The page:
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  • Writer's pictureBenjamin Kassel

"How Deep Is Your Love": a mature sound and discussion for the disco era

The Bee Gees delved into what happens after an initial romantic attraction in their most widely acclaimed number.


Yesterday, I employed the Temper Trap's "Sweet Disposition" as a lens through which I could view young love and emotions. Today, I continue the emotional thread where I left off, but I take the logical next step: using another song to look at the same attraction more maturely and with greater measure. I didn't begin the day with this idea in mind, but by nightfall I couldn't get today's selection out of my head, so I decided to roll with it, and I ultimately realized I could connect it to yesterday's post.


Whereas Dougy Mandagi's lyrics for the Temper Trap vault into love with innocence and no holds barred, the Bee Gees are more hesitant and asking of their narrator's partner in what I believe to be their best song, "How Deep Is Your Love." Part of the legendary soundtrack to Saturday Night Fever, "How Deep Is Your Love" tells of a lover who wants to make sure his commitment and feelings are reciprocated before committing themselves.

As I discussed last week, it took me a while to come around to a lot of music in the disco realm. However, I've always enjoyed listening to "How Deep Is Your Love," and that might be because it straddles the line between disco and soft rock. It isn't fully committed to either realm, but it has the right influences from both to make their effects apparent. The Bee Gees could have easily upped the tempo and added a backbeat to make it a full-on disco number, but in restraining themselves from going toward their more typical style, they struck a perfect balance for this particular track.


Barry, Robin, and Maurice Gibb also struck a balance in their songwriting, with Barry especially working with keyboardist Blue Weaver to formulate the chord progression on his Fender Rhodes electric piano. Their process kept them away from typical measure limits to sections, instead going along with the feelings of the previous chords they established. This freer approach ultimately resulted in 14-bar verses and 10-bar choruses (with 4 bars tacked on in the repeats to end the tune), but I don't think anyone ever questions the unconventional lengths — because they work, and the Bee Gees were calculated in how they went about going against a traditional form. It's so easy to box oneself into conventional artistic ideas, but in freeing oneself from those constraints, one often finds greater ability for expression and storytelling.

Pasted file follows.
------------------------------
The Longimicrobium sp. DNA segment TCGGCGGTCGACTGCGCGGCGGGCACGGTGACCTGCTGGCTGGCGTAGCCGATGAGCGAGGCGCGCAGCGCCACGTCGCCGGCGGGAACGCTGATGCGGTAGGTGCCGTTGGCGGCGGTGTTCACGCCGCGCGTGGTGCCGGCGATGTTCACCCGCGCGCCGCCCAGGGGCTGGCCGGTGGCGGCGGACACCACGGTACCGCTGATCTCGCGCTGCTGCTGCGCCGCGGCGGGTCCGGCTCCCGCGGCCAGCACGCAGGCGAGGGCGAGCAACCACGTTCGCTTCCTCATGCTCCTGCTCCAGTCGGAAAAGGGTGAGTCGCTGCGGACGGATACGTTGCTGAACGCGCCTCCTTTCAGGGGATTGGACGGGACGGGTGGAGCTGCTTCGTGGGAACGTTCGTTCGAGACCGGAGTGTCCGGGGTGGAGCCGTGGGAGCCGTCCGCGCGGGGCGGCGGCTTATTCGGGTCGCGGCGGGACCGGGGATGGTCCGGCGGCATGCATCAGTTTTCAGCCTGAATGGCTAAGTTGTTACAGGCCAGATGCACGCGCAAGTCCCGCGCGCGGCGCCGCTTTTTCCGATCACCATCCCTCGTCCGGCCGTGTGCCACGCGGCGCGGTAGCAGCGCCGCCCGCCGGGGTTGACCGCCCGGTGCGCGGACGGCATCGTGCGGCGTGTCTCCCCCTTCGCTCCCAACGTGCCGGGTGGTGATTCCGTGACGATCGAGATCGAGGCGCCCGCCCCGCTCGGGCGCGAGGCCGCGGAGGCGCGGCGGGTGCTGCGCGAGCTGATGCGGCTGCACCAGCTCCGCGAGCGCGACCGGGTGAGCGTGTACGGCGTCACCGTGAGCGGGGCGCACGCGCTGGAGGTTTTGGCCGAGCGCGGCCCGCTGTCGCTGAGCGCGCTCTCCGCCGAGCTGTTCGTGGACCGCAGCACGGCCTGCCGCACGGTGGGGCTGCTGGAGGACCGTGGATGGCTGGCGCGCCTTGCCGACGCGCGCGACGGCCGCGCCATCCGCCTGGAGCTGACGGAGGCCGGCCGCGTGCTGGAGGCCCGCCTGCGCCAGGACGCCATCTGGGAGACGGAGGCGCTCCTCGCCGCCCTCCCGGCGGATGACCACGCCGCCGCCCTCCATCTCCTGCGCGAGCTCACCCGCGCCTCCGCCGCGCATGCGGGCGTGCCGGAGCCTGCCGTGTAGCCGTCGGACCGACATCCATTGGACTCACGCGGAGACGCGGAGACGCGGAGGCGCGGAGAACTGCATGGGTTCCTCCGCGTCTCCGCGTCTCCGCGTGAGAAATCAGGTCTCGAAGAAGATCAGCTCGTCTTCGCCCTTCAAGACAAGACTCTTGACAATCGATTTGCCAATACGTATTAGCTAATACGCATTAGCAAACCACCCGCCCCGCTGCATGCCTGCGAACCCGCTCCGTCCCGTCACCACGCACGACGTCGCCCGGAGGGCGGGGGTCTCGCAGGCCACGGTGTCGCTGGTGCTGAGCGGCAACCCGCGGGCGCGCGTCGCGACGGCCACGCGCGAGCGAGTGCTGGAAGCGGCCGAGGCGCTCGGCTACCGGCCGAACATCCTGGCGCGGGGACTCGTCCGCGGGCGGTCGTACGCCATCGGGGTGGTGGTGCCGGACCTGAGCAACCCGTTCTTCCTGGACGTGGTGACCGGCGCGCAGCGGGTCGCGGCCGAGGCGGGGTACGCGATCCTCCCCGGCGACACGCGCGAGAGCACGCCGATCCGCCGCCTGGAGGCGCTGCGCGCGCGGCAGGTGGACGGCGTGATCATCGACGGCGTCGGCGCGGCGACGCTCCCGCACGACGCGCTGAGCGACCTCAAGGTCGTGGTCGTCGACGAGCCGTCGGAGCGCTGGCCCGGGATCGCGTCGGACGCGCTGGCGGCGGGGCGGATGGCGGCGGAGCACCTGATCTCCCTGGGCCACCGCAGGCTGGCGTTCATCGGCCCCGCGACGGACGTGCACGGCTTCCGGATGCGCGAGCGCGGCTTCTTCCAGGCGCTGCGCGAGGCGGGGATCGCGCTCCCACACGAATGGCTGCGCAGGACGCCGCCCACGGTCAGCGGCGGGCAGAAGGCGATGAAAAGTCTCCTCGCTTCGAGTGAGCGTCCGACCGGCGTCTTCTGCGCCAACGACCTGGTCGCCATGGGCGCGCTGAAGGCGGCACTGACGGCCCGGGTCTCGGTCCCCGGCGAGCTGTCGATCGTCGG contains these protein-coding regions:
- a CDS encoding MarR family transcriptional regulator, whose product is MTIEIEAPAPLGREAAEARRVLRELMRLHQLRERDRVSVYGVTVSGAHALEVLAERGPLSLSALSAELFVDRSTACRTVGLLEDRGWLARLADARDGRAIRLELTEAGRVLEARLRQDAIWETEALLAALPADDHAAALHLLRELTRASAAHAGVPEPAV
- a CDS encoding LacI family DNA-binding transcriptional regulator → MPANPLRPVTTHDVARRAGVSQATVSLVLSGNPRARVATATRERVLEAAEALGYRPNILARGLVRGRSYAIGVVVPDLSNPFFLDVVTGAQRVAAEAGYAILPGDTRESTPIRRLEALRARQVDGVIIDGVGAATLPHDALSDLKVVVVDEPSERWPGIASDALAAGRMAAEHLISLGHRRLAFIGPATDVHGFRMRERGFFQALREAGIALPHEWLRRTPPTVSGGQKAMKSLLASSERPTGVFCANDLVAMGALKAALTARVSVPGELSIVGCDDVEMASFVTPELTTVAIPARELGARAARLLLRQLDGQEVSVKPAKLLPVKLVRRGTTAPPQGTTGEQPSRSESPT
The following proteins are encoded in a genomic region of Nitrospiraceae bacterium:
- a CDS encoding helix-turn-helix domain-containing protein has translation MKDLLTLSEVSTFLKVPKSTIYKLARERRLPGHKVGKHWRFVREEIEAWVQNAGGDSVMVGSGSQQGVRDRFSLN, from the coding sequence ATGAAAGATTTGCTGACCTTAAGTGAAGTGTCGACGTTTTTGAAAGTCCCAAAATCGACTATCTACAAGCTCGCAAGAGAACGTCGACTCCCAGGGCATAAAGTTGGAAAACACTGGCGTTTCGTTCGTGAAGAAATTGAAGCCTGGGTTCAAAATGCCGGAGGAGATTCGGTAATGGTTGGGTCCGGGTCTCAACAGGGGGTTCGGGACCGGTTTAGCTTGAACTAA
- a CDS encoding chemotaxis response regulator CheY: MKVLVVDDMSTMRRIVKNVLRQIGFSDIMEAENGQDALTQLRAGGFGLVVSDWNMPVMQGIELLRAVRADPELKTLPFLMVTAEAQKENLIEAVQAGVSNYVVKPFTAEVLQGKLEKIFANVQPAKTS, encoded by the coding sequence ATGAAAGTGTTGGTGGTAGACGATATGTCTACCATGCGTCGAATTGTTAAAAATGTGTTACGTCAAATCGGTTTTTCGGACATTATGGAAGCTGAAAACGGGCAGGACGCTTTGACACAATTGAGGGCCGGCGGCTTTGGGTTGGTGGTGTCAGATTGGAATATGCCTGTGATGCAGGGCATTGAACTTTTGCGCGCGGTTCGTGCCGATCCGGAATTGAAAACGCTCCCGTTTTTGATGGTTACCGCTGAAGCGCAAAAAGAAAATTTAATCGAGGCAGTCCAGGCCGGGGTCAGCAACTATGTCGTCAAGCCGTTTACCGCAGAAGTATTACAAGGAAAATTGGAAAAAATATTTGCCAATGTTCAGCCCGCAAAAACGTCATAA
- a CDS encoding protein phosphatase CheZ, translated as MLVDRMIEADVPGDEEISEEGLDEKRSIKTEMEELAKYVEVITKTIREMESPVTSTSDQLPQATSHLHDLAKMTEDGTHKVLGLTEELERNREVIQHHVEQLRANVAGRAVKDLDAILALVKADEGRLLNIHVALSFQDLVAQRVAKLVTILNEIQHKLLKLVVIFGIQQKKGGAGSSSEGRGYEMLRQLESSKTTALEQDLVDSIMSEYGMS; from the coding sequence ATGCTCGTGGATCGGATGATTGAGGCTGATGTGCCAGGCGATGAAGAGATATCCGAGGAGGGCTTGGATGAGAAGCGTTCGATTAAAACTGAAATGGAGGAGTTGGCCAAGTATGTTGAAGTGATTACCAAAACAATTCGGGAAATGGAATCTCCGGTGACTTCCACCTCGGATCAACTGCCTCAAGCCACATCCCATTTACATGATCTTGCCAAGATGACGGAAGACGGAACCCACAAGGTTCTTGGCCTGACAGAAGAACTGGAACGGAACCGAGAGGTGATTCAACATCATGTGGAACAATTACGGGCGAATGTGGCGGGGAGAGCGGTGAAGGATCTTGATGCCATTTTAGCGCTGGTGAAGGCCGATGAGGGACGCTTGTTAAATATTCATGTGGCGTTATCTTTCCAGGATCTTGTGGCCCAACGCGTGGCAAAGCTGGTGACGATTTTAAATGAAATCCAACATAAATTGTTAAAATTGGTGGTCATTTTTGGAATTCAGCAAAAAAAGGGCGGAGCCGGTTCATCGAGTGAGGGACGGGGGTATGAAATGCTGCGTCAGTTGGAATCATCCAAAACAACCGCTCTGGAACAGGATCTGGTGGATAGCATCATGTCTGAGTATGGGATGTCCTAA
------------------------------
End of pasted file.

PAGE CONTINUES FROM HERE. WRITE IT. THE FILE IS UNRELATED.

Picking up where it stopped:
The song's story is quite easy to follow through the ups and downs of the chord progression as well as Barry and Robin's lead vocals. Barry takes the lead on the verses and pre-choruses, where he first tells of his need to be close to the object of his affection: "And the moment that you wander far from me / I wanna feel you in my arms again." In the pre-choruses, he shifts to wondering if this other party feels the same way. The line "And you come to me on a summer breeze" makes it seem as if his narrator rather quickly fell in love, and begins to wonder after the initial encounter if the other person feels the same way. It's through the pre-chorus and its transition to the chorus — "And it's me you need to show / How deep is your love?" — that I made the connection to "Sweet Disposition." Dougy Mandagi seemed to sing of the affection blossoming, but not the aftermath; meanwhile, the Gibbs continue the story after the attraction is first realized with a questioning of its sustainability.


Robin's chorus (supported by plenty of excellent harmonies from his brothers) follows, citing the need for both parties in the potential relationship to stay focused on their true feelings, rather than giving into the "world of fools" around them, which have the ability to keep them down. This is another very mature lens through which a potential new romance is discussed: ensuring the feelings are true by pushing away distractions. So many outside forces try to exert influence on people, especially when they are romantically intertwined, and giving into those forces will result in muddled communication and the truth being less clear. To really know if love is true and "deep," both parties must narrow their lens to only themselves; as Robin sings at the end of the chorus, "We belong to you and me."


Between the beautiful chords that make up "How Deep Is Your Love" and the mature discussion of romance in its lyrics, the Bee Gees and their associates crafted one of the deepest songs (no pun intended) within pop's disco sphere of influence. It's no surprise, then, that even with disco's divisiveness, that the song remains so highly regarded, including by Barry Gibb himself. A well-written song has the ability to transcend the boundaries and stigmata of genre, and "How Deep Is Your Love" does just that.

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